Monthly Archives: April 2011

Easter Sunday – Cycle A

23 April 2011

Reflecting on John 20:1-9

There is, in the city of Jerusalem, a most peaceful garden.  It has a water cistern that dates back to the time of Christ, and in fact a first-century tomb is there too.  This “garden tomb” is close to a rock quarry, with a particular rock that resembles a skull.  This quarry would have been “just outside the city gates” in Jesus’ day.  Might it have been “the skull place”—Golgotha—where Jesus was crucified, and might the garden “nearby” have been the very one that was offered by Joseph of Arimathea as the burial place for Jesus?

Church of the Holy Sepulchre

It’s so peaceful to pray there.  The flowers are always in bloom.  The birds sing.  It’s exactly how you’ve pictured it all your life.  You want so badly for this to be the place.

But of course it’s not the place.  The actual site of the empty tomb is the huge, cavernous, ancient Church of the Holy Sepulchre.  Constantine’s mother St. Helena built this  iconic memorial over the very rock of Golgotha and the very ground in which Jesus was buried, and from which he rose.

Today, millions of people swarm in and around the church every day of the year. It’s loud, and it’s dirty, and it’s so, so old.  And it’s exactly the place.  They have taken the Lord from the tomb, and we don’t know where they’ve put him. We want him to be in the quiet, lovely garden.  But he is, always, just where we are.  He is risen, and he is with us, in the ages, in the suffering, in the clamor.  The tomb is empty, because he lives now with us. ALLELUIA.

Do you have a special place where you sense the risen Lord?

What would YOU like to say about this question, or today’s readings, or any of the columns from the past year? The sacred conversations are setting a Pentecost fire! Register here today and join the conversation.

I have come to light a fire on the earth; how I wish it were already burning (Lk.12:49).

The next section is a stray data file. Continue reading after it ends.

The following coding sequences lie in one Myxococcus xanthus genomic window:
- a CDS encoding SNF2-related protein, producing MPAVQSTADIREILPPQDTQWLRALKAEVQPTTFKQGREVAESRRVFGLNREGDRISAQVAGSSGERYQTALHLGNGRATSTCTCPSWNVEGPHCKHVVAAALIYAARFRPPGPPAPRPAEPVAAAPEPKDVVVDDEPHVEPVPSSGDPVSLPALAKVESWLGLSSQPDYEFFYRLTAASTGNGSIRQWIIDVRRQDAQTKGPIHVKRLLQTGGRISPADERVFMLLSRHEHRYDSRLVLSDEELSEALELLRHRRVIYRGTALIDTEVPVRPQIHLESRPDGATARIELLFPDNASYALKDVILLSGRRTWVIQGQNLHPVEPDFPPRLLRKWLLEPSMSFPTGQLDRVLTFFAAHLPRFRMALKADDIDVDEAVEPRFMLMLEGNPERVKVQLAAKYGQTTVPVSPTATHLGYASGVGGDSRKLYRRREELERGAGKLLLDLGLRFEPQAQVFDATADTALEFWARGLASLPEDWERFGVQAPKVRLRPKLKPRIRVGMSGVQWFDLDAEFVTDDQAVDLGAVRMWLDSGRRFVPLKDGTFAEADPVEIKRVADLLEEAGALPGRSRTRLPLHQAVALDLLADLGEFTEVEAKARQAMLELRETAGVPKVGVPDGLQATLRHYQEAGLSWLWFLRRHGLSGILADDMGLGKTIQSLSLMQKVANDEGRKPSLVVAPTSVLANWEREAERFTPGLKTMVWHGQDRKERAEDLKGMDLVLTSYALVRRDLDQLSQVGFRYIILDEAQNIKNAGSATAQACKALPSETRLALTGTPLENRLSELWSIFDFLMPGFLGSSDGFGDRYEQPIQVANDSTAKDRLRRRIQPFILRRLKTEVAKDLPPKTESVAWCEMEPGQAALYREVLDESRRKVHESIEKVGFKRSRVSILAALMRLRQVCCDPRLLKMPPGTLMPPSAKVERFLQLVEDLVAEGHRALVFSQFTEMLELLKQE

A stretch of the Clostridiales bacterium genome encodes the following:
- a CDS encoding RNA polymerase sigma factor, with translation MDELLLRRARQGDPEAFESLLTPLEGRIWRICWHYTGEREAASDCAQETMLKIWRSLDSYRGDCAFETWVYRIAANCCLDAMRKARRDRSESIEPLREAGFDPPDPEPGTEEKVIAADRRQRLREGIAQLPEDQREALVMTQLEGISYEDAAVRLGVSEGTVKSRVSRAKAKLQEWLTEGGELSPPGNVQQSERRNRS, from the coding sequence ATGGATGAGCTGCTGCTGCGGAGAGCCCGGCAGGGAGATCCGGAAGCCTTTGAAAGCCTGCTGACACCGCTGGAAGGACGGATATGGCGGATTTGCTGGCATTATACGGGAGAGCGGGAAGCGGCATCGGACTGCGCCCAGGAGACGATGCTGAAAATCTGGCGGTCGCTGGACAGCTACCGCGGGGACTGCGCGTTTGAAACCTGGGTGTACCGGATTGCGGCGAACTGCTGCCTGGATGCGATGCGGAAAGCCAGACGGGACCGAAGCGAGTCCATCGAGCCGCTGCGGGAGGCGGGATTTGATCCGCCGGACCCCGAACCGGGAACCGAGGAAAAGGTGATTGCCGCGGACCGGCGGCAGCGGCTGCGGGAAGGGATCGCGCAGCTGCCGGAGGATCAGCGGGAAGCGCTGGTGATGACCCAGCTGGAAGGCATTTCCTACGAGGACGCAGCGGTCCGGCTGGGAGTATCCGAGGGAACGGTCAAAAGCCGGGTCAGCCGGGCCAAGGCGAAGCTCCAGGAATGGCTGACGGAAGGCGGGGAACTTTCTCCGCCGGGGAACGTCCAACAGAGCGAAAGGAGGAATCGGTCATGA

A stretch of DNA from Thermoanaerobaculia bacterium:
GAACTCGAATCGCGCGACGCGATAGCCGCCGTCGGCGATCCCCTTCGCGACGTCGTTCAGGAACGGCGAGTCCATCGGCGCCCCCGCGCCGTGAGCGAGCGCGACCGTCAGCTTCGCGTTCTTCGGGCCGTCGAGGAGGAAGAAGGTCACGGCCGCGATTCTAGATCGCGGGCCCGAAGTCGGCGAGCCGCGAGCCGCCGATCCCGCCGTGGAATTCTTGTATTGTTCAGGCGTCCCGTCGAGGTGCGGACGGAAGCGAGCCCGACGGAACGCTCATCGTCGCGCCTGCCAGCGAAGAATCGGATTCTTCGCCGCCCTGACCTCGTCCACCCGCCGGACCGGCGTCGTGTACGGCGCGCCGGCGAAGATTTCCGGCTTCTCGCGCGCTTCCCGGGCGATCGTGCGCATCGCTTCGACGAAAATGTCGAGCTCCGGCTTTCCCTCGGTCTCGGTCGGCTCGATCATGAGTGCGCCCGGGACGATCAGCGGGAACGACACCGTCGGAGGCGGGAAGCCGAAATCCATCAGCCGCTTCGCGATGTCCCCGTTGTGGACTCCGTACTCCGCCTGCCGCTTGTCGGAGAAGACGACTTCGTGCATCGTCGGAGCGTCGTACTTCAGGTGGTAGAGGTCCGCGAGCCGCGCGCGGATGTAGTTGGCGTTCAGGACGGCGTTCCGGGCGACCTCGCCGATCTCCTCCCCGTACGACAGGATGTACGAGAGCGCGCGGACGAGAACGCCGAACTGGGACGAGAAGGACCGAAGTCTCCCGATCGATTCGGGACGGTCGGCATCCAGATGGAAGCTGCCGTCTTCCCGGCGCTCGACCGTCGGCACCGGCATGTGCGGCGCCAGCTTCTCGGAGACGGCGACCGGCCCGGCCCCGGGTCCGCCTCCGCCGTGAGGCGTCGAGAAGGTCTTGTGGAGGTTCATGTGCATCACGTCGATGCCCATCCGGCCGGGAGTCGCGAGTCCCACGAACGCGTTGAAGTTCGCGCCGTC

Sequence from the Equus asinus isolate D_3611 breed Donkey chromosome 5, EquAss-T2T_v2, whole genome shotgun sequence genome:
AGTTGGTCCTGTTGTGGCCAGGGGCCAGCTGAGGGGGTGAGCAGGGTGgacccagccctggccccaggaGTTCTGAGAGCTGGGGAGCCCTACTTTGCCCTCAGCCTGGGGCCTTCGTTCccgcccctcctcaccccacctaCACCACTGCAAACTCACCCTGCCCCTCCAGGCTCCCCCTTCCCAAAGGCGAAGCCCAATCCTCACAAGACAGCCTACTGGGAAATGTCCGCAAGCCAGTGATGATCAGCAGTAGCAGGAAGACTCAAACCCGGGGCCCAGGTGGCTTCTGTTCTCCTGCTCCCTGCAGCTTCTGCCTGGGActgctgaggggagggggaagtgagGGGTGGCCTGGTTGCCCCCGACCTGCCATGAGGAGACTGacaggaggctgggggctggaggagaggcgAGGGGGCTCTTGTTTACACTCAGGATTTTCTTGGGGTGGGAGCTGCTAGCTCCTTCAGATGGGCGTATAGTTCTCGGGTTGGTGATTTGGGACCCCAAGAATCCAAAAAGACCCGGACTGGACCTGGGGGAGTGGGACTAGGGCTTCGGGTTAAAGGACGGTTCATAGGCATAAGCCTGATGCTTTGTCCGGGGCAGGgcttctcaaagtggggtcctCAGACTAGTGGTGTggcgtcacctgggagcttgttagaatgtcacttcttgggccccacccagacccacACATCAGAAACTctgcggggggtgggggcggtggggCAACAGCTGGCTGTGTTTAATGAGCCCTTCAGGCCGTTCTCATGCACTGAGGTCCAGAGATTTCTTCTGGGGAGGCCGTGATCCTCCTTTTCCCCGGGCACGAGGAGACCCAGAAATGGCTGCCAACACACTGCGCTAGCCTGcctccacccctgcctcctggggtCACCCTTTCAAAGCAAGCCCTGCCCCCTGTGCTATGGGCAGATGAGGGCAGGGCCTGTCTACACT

Kathy McGovern © 2014-2015

Palm/Passion Sunday – Cycle A

17 April 2011

Reflecting on Matthew 26:14-27:66 or Matthew 27:11-54

Okay, can we please talk about something?  It’s that responsorial psalm today, My God, my God, why have you abandoned me? We sing it over and over after the first reading, and then we have to hear it again in the reading of Matthew’s Passion, when Jesus quotes from that very psalm (22) in his last agonizing breaths on the cross.

I hate that.  It hurts me every time I hear it, and have to contemplate that Jesus, in his last moments, experienced the betrayal of the Father.  But finally, after years of uneasiness with that portrayal of Jesus’ death, I learned something that healed that hurt immediately, and I wished someone had told me decades earlier what I now pass on to you:

In his agony, Jesus the Jew calls out the beginning verse of that well-known psalm of lament:  My God, my God, why have you abandoned me? There are some women “standing at a distance” who have followed him since he set out from Galilee to Jerusalem.  They surely know this psalm, and in synagogue style they respond to his introduction by reciting the rest of it, all 31 verses, including the triumphant end, when the suffering one proclaims that all will proclaim the Lord to generations still to come, his righteousness to a people yet unborn.  AMEN.

Jesus the Faithful One knows that he has not been betrayed, that the Father’s great love will be proclaimed to all generations forever.  He calls out the first verse Psalm 22 with his last breaths, knowing that “those standing at a distance’—and that’s us, too, isn’t it?―will respond by praying the rest of the psalm for him.  Jesus knows how it ends, and how it all will end.  Forever and ever.  AMEN.

Is there a psalm, a song, a Scripture or a prayer that will be on your lips as you die?

 What would YOU like to say about this question, or today’s readings, or any of the columns from the past year? The sacred conversations are setting a Pentecost fire! Register here today and join the conversation.

I have come to light a fire on the earth; how I wish it were already burning (Lk.12:49).